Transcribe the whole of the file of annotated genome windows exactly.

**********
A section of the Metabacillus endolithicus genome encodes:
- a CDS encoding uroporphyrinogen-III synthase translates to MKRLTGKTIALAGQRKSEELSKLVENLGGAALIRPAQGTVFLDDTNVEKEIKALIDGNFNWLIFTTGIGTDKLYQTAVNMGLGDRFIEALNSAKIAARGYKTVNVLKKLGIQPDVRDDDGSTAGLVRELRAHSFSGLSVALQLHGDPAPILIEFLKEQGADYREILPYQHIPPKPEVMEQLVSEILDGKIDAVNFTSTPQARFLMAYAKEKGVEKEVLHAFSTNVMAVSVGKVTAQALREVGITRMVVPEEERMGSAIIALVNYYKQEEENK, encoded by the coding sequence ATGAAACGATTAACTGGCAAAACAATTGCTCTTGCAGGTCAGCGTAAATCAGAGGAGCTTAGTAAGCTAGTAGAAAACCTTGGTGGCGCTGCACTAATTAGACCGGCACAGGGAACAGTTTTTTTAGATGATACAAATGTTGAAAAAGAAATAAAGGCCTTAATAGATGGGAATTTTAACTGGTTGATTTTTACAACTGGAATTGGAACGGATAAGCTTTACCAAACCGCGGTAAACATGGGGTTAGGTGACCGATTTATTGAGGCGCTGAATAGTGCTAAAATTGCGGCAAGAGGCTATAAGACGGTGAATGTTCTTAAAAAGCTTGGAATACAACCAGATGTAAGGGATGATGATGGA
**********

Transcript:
A section of the Metabacillus endolithicus genome encodes:
- a CDS encoding uroporphyrinogen-III synthase translates to MKRLTGKTIALAGQRKSEELSKLVENLGGAALIRPAQGTVFLDDTNVEKEIKALIDGNFNWLIFTTGIGTDKLYQTAVNMGLGDRFIEALNSAKIAARGYKTVNVLKKLGIQPDVRDDDGSTAGLVRELRAHSFSGLSVALQLHGDPAPILIEFLKEQGADYREILPYQHIPPKPEVMEQLVSEILDGKIDAVNFTSTPQARFLMAYAKEKGVEKEVLHAFSTNVMAVSVGKVTAQALREVGITRMVVPEEERMGSAIIALVNYYKQEEENK, encoded by the coding sequence ATGAAACGATTAACTGGCAAAACAATTGCTCTTGCAGGTCAGCGTAAATCAGAGGAGCTTAGTAAGCTAGTAGAAAACCTTGGTGGCGCTGCACTAATTAGACCGGCACAGGGAACAGTTTTTTTAGATGATACAAATGTTGAAAAAGAAATAAAGGCCTTAATAGATGGGAATTTTAACTGGTTGATTTTTACAACTGGAATTGGAACGGATAAGCTTTACCAAACCGCGGTAAACATGGGGTTAGGTGACCGATTTATTGAGGCGCTGAATAGTGCTAAAATTGCGGCAAGAGGCTATAAGACGGTGAATGTTCTTAAAAAGCTTGGAATACAACCAGATGTAAGGGATGATGATGGA